I love to take photographing opportunities to highlight special gifts we have received. I found this olive wood tray that Paul's folks brought us from Greece to be a perfect way to display the cookies. . .although as good as the cookies are, the tray would constantly need to be replenished.
My mom has been making these cookies for years. She's practically famous for them. I remember my folks coming home from a party once saying a gentleman said he reached down and took one cookie, but two more jumped on his plate. My experience with this recipe is equally successful. They truly are habit forming. When I took them to work, one of my EMTs frowned and said "How could you? I'm on a diet." I pointed out that the cookies had no flour in them, which makes them gluten-free and makes them less fattening. Stunned and curious how the cookies manage to stick together without floor, they became more exciting. Also being naturally dairy-free, one of our house guests ate three straight out of the oven because he didn't have to worry about the butter in them. In my opinion, these cookies fall under the "not-quite-20-percent-bad" category.
There are two recipes--one is the original version and the second is the lower cholesterol version. This is also the same recipe my mom uses for her homemade granola.
Cost to Make Oatmeal Cookies
You'll find that the cabinets were bare and I used just the ingredients we had on hand. Also, I used the old-fashioned oats, which were still delicious, but were not as crispy as the original recipe is.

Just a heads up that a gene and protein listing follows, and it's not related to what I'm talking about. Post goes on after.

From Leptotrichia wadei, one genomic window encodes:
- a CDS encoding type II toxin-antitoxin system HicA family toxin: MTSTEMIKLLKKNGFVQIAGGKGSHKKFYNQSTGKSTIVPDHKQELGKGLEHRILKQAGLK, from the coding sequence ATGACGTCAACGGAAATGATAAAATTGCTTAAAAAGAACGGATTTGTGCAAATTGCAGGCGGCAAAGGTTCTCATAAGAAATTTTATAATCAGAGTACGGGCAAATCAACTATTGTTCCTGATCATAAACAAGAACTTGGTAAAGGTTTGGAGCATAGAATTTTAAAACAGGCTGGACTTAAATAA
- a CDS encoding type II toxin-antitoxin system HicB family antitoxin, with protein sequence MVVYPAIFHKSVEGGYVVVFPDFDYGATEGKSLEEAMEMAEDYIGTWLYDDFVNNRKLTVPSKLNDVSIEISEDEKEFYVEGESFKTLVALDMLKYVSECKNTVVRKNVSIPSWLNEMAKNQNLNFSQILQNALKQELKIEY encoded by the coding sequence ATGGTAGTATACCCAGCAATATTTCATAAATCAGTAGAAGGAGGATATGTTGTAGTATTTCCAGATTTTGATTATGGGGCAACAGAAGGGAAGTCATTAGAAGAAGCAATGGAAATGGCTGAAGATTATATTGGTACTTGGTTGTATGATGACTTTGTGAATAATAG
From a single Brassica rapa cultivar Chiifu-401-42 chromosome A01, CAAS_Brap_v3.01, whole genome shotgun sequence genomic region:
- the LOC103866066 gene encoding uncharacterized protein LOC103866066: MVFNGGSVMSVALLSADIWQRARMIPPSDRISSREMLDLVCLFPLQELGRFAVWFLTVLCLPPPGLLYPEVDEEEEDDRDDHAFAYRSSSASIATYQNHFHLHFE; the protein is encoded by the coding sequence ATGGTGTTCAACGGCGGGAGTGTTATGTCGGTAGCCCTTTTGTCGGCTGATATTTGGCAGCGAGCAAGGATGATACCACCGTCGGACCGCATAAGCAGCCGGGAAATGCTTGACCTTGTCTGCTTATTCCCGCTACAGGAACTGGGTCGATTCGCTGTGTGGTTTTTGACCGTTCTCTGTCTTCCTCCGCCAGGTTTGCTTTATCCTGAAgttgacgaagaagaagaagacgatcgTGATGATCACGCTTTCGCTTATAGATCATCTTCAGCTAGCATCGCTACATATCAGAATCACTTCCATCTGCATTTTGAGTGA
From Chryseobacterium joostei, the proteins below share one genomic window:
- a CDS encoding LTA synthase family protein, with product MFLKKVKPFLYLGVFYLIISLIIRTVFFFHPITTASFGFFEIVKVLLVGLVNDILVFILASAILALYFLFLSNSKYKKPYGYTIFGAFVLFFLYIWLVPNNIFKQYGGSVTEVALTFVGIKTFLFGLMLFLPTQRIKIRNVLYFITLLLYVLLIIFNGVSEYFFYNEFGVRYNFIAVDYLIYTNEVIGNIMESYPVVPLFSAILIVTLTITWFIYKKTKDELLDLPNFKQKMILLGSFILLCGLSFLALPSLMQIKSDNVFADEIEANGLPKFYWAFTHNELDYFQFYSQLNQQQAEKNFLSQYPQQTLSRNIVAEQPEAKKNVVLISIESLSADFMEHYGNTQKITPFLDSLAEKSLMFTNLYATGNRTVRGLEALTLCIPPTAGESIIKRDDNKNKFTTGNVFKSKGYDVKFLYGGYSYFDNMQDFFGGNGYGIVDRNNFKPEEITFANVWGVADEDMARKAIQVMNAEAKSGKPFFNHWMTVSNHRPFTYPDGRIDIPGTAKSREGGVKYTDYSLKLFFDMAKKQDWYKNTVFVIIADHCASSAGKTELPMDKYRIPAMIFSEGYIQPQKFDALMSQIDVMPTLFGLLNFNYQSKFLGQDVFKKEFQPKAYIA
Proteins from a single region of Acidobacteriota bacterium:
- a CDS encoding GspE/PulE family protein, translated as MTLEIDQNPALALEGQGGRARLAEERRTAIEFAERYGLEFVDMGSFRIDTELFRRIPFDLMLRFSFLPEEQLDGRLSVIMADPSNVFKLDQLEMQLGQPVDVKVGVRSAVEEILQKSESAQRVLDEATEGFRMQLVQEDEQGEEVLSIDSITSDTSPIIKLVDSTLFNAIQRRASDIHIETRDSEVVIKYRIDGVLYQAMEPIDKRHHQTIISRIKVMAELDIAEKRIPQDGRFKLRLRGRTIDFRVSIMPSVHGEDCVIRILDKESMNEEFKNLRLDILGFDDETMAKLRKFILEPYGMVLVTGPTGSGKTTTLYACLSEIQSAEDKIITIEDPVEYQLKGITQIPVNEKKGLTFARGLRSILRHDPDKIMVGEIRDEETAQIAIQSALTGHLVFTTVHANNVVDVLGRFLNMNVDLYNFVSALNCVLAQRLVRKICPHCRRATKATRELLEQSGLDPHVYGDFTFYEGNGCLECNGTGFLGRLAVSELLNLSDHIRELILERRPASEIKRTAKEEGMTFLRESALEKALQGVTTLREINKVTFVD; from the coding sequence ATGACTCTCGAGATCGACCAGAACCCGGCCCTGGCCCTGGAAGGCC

- Free Oats (Mom bought the wrong kind.)
- $0.07 Brown Sugar (Costco)
- $0.01 Salt (Publix)
- $0.11 Chocolate Chips (Costco)
- $0.06 Walnuts (Costco)
- $0.10 Oil (Target)
- Free Vanilla (Mom gave me some of hers cause she had too much.)
- Free Eggs (Publix. Leftover from a breakfast at Paul's work. I think he was reimbursed for them.)
- $0.35 Total for 30-ish cookies
OK. So, maybe they wouldn't be this cheap for you if you had to buy your own eggs, vanilla and oatmeal, but I guarantee it can't be much more expensive. These are likely healthier and cheaper than anything you can get on the shelf.
OATMEAL COCONUT CRISPIES #1
- 2 C quick oats
- ¾ C brown sugar
- ½ t. salt
- ¾ C coconut
- ½ C chocolate chips
- ½ C chopped nuts (generally almonds)
- ½ C oil
- ½ t. vanilla
- 1 or 2 eggs, beaten
Place dry ingredients in a large bowl and mix well. Make a well in the middle of the mixture. Stir oil and flavorings together and pour into the well. Add egg whites and mix until dry ingredients are moist. Using two soup spoons, form ball of cookie dough in bowl and place onto oiled cookie sheet and pack tightly to shape cookie. Bake in a 350 degree oven 12-15 minutes. The number of eggs depends upon amount of added ingredients, such as raisins, nuts, chips, etc. I usually make a triple batch as these cookies are habit forming.
OATMEAL COCONUT CRISPIES #2
- 6 C quick oats
- 1 ½ C brown sugar
- 1 ½ t. salt
- 2 ¼ C coconut
- 1 ½ C chopped nuts (generally almonds)
- 1 ½ C chocolate chips (opt)
- 1 ½ C Smart Balance oil
- 1 T vanilla
- 2 t. almond flavor
- 5 egg whites
Place dry ingredients in a large bowl and mix well. Make a well in the middle of the mixture. Stir oil and flavorings together and pour into the well. Add egg whites and mix until dry ingredients are moist. Using two soup spoons, form ball of cookie dough in bowl, place onto un-oiled cookie sheet, flatten and pack around edges to shape cookie. Bake in a 350 degree oven 12-15 minutes. Cool cookies in pan for 5 minutes before moving to a wire rack. Push cookies back together if they break apart when taking them from the cookie sheet. They usually set okay. Variations: Try using other foods you might find in granola. Raisins tend to burn. Yield: about 50 medium cookies.